Comment, analysis and other offerings from Friday’s FT,
Gillian Tett: Lisbon move points to end of risk-free sovereigns
Another week, another bout of angst about sovereign and municipal risk. But as investors fret about Spain and Belgium – or Illinois and California – they should take a close look at a fascinating little development in Lisbon, writes the FT columnist. On Wednesday, the Portuguese debt management agency formally announced that it would start posting collateral (such as cash or government bonds) on derivatives trades that it cuts with banks. This might sound dull and technical, but it carries considerable symbolic and practical significance.
Samuel Brittan: The inflation ‘nutters’ are only half right
How should western central banks react if inflation rates in their countries continue to creep up above target?, asks the FT columnist. Certainly not by depressing their economies until commodity prices face a demand check. Still less by trying to depress domestic prices to make up for rising prices for raw materials and fuel from outside their area. Indeed, high prices for these items, relative to world prices in general, are the best possible incentive for investment to remove these supply bottlenecks.
Takeo Hoshi and Anil Kashyap: Only tough reforms can save the land of the rising debt
Attention to the risk of default on sovereign bonds has been largely confined to European countries, Hoshi and Kashyap, professors at the University of San Diego and Chicago Booth School, write. Yet the problems Japan faces merit as much scrutiny. On Tuesday Kaoru Yosano, the new minister for economic and fiscal policy, warned that his country’s “fiscal status is at a critical point”. Yet this follows a 20-year government spending binge that has moved its debt position from about the best of developed countries to about the worst, and which now needs urgent action.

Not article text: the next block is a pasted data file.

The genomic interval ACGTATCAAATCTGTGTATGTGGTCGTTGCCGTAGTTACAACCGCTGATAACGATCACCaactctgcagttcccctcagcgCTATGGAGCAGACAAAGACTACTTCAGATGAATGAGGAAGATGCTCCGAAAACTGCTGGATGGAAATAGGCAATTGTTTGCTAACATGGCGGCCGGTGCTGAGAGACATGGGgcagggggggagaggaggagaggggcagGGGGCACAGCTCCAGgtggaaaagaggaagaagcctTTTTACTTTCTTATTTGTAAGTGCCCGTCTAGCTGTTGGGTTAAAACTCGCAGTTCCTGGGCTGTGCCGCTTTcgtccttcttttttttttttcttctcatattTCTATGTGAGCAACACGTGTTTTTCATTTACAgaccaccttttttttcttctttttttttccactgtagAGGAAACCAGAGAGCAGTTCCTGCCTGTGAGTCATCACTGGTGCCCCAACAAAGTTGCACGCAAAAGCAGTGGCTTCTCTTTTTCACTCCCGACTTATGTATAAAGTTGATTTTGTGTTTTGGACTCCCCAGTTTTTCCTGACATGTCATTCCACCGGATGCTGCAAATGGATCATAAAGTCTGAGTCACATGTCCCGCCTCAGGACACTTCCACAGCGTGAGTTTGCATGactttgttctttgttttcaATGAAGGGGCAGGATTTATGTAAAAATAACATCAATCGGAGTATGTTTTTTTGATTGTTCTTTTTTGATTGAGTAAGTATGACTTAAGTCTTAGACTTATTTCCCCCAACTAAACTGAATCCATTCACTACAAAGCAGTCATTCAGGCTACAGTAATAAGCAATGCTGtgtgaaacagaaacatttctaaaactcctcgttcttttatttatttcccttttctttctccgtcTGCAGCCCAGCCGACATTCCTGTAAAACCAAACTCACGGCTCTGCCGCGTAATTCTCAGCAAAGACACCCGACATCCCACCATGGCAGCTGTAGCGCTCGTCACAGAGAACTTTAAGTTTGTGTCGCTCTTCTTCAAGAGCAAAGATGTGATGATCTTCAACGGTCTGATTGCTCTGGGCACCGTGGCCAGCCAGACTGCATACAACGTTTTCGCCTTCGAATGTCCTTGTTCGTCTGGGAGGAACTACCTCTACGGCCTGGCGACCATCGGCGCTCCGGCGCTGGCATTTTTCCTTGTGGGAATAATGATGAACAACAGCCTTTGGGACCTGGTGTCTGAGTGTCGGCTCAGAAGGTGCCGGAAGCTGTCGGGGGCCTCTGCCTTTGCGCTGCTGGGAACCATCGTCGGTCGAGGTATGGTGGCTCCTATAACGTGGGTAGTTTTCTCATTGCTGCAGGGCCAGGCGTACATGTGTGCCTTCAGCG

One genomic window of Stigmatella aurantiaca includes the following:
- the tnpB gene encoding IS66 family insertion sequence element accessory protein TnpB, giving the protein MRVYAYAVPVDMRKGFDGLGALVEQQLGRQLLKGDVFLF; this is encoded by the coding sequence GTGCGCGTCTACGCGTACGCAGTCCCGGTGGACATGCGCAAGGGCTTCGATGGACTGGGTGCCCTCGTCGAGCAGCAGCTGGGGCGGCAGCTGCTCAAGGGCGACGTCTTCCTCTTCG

Analysis: Beijing and troubled nations
As the 2008 Olympics approached, China underwent a crash course in the politics of overseas investments when human rights groups accused Beijing of holding a “Genocide Games” on the grounds that its oil investments in Sudan were sustaining a scorched earth campaign in Darfur. For the Chinese leadership, however, its Sudanese headache is only just beginning, the FT’s Geoff Dyer reports.
Lex on Google
For the second time this week, sunny results out of techland have been overshadowed by management changes, Lex says. But whereas Apple’s news was genuinely dark, it is hard to say anything other than “fair enough” to the announcement that – after a decade building one of the world’s most successful companies – Google’s chief executive, Eric Schmidt, plans to spend more of his days trying, hopelessly, to make a dent in his fortune.
Gavyn Davies: China has exceeded its speed limit
China’s economic data for December, released on Thursday, clearly suggest that the authorities have not yet succeeded in slowing the economy enough to bring inflation pressures under control, the FT columnist says. The economy has been overheating for a while now, and more monetary tightening is certainly on the way. However, much of the immediate reaction to the figures seems to me to have exaggerated the severity of the over-heating pressures which now confront China. The government can probably bring this problem under control before the end of 2011.
Gideon Rachman: Hu Jintao in Washington
President Obama sounded more like salesman-in-chief than commander-in-chief when he told Hu Jintao, his Chinese opposite number – “We want to sell you planes, we want to sell you cars, we want to sell you software.” And I’m sure the Americans could probably do the Chinese president a good deal on central heating, if he was interested, says the FT columnist.